Sunday, June 24, 2012

Liouville's theorem (complex analysis)

In complex analysis, Liouville's theorem, named after Joseph Liouville, states that every bounded entire function must be constant. That is, every holomorphic function f for which there exists a positive number M such that |f(z)| ≤ M for all z in C is constant.
The theorem is considerably improved by Picard's little theorem, which says that every entire function whose image omits at least two complex numbers must be constant.


The theorem follows from the fact that holomorphic functions are analytic. Since f is entire, it can be represented by its Taylor series about 0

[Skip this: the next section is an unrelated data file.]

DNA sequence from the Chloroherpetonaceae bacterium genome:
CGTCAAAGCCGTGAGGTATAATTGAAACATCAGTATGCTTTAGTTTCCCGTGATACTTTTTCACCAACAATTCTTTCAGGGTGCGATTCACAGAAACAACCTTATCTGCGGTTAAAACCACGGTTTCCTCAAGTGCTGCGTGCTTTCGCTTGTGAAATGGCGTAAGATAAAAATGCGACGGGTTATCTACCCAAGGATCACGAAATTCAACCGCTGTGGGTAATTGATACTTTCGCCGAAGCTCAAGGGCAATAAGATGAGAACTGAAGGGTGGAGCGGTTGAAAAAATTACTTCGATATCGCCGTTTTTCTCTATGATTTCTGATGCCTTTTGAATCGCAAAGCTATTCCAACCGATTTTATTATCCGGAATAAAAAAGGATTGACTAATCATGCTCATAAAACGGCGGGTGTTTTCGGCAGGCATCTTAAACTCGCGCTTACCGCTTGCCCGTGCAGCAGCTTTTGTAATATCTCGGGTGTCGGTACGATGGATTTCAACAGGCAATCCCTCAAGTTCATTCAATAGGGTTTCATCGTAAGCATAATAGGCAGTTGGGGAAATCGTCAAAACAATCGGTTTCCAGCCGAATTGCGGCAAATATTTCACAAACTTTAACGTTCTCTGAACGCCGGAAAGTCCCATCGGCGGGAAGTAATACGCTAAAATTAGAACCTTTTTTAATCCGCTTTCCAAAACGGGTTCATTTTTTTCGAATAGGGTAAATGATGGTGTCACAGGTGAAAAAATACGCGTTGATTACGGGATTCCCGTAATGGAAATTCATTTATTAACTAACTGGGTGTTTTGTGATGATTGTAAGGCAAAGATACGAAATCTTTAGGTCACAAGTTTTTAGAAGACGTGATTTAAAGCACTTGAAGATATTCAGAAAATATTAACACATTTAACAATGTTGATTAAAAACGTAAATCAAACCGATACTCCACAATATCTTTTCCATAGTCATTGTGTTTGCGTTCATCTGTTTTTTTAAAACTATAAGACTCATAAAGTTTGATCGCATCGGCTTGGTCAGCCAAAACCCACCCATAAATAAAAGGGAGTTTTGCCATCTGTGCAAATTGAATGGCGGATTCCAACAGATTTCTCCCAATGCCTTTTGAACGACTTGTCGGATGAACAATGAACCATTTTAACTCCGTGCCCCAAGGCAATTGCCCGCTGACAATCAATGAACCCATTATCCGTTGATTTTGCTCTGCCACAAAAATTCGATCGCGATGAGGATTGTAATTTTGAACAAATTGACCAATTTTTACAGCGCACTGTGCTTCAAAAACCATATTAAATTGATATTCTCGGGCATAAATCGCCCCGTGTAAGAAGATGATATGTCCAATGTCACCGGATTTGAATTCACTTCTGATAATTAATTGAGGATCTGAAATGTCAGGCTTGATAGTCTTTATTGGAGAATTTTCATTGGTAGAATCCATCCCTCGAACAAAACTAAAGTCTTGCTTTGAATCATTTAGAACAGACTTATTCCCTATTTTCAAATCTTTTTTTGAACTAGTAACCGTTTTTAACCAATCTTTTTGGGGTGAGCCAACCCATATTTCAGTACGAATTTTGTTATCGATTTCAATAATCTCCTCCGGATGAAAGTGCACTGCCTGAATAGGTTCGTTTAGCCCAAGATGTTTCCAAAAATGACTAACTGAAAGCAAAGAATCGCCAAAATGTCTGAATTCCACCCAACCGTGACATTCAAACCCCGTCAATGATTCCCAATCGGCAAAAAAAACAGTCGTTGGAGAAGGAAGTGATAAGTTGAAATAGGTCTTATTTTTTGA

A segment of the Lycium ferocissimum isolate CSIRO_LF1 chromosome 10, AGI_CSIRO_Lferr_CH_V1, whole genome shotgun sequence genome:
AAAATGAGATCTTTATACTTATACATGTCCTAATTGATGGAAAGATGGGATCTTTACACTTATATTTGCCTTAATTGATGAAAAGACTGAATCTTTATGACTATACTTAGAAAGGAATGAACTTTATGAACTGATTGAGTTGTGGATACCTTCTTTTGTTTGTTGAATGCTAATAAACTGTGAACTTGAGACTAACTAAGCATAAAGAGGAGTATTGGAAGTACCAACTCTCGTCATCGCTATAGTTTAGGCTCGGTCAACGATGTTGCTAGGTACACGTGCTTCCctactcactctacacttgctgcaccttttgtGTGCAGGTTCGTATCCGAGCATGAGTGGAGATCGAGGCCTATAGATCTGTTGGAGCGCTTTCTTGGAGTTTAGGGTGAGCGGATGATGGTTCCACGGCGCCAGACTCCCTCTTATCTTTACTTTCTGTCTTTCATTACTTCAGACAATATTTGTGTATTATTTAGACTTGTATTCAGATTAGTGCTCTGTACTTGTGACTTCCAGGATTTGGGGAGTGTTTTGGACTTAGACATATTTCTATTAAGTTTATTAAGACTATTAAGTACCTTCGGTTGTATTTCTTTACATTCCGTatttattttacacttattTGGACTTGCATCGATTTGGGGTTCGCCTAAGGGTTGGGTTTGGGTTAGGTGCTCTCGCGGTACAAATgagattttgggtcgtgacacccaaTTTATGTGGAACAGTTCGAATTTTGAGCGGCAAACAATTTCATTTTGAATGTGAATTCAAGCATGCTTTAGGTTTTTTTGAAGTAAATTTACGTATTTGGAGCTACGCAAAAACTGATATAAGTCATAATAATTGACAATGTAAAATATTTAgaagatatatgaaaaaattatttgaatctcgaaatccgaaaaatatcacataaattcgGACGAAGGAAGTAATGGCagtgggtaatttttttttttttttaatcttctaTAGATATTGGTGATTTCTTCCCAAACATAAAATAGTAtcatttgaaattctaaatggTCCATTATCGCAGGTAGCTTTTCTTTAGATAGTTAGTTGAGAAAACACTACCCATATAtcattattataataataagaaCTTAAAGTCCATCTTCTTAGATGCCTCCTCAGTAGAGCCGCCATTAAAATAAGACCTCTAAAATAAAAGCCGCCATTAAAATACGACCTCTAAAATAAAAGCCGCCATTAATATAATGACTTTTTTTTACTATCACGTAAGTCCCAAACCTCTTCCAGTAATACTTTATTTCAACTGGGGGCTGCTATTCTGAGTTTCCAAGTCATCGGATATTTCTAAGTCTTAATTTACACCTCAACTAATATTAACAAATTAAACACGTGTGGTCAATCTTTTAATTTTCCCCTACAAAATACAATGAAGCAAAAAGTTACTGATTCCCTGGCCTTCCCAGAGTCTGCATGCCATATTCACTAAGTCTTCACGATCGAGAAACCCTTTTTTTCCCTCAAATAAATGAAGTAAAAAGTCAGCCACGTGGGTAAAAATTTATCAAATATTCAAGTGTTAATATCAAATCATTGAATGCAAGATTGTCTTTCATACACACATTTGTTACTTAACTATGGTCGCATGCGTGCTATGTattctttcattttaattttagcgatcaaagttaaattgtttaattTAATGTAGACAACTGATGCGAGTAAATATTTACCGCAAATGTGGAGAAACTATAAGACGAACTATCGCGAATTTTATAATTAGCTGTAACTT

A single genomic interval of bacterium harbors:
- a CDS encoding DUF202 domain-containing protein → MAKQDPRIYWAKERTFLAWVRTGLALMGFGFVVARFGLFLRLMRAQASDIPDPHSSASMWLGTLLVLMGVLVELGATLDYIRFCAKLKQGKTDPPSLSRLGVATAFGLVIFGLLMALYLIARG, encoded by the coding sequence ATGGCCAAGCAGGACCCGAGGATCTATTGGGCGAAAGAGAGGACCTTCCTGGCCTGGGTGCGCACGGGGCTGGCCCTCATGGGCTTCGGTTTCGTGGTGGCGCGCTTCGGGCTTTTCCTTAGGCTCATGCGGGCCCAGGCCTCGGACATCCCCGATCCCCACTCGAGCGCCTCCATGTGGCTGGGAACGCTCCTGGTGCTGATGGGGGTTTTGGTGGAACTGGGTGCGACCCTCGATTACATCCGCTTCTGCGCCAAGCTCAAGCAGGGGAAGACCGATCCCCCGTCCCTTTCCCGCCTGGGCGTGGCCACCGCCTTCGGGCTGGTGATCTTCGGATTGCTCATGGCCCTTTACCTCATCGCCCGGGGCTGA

f(z) = \sum_{k=0}^\infty a_k z^k
where (by Cauchy's integral formula)

a_k = \frac{f^{(k)}(0)}{k!} = {1 \over 2 \pi i} \oint_{C_r} 
\frac{f( \zeta )}{\zeta^{k+1}}\,d\zeta
and Cr is the circle about 0 of radius r > 0. We can estimate directly

| a_k  | 
\le \frac{1}{2 \pi} \oint_{C_r}    \frac{ | f ( \zeta ) | }{ | \zeta |^{k+1}  } \, |d\zeta|
\le \frac{1}{2 \pi} \oint_{C_r}    \frac{ M }{ r^{k+1}  } \, |d\zeta|
= \frac{M}{2 \pi r^{k+1}} \oint_{C_r} |d\zeta|
= \frac{M}{2 \pi r^{k+1}} 2 \pi r
= \frac{M}{r^k},
where in the second inequality we have invoked the assumption that |f(z)| ≤ M for all z and the fact that |z|=r on the circle Cr. But the choice of r in the above is an arbitrary positive number. Therefore, letting r tend to infinity (we let r tend to infinity since f is analytic on the entire plane) gives ak = 0 for all k ≥ 1. Thus f(z) = a0 and this proves the theorem.

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